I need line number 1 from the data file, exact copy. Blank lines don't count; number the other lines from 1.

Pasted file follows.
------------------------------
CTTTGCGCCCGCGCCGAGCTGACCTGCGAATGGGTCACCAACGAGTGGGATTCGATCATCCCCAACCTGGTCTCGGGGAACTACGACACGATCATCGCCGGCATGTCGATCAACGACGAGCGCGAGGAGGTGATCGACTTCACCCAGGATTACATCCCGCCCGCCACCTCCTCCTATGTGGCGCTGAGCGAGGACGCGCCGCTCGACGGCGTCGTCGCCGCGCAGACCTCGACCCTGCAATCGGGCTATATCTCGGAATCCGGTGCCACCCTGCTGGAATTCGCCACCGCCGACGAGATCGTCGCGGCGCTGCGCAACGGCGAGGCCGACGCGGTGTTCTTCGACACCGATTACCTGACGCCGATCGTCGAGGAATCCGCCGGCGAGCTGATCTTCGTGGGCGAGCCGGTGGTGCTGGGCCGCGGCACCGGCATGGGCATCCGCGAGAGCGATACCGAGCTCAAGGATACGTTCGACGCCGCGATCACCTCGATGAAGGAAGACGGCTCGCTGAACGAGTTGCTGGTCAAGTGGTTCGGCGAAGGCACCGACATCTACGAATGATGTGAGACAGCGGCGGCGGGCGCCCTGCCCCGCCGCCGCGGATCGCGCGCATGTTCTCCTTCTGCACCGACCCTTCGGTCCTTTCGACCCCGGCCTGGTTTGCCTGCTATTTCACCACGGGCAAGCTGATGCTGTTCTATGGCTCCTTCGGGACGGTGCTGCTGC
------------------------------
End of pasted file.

CTTTGCGCCCGCGCCGAGCTGACCTGCGAATGGGTCACCAACGAGTGGGATTCGATCATCCCCAACCTGGTCTCGGGGAACTACGACACGATCATCGCCGGCATGTCGATCAACGACGAGCGCGAGGAGGTGATCGACTTCACCCAGGATTACATCCCGCCCGCCACCTCCTCCTATGTGGCGCTGAGCGAGGACGCGCCGCTCGACGGCGTCGTCGCCGCGCAGACCTCGACCCTGCAATCGGGCTATATCTCGGAATCCGGTGCCACCCTGCTGGAATTCGCCACCGCCGACGAGATCGTCGCGGCGCTGCGCAACGGCGAGGCCGACGCGGTGTTCTTCGACACCGATTACCTGACGCCGATCGTCGAGGAATCCGCCGGCGAGCTGATCTTCGTGGGCGAGCCGGTGGTGCTGGGCCGCGGCACCGGCATGGGCATCCGCGAGAGCGATACCGAGCTCAAGGATACGTTCGACGCCGCGATCACCTCGATGAAGGAAGACGGCTCGCTGAACGAGTTGCTGGTCAAGTGGTTCGGCGAAGGCACCGACATCTACGAATGATGTGAGACAGCGGCGGCGGGCGCCCTGCCCCGCCGCCGCGGATCGCGCGCATGTTCTCCTTCTGCACCGACCCTTCGGTCCTTTCGACCCCGGCCTGGTTTGCCTGCTATTTCACCACGGGCAAGCTGATGCTGTTCTATGGCTCCTTCGGGACGGTGCTGCTGC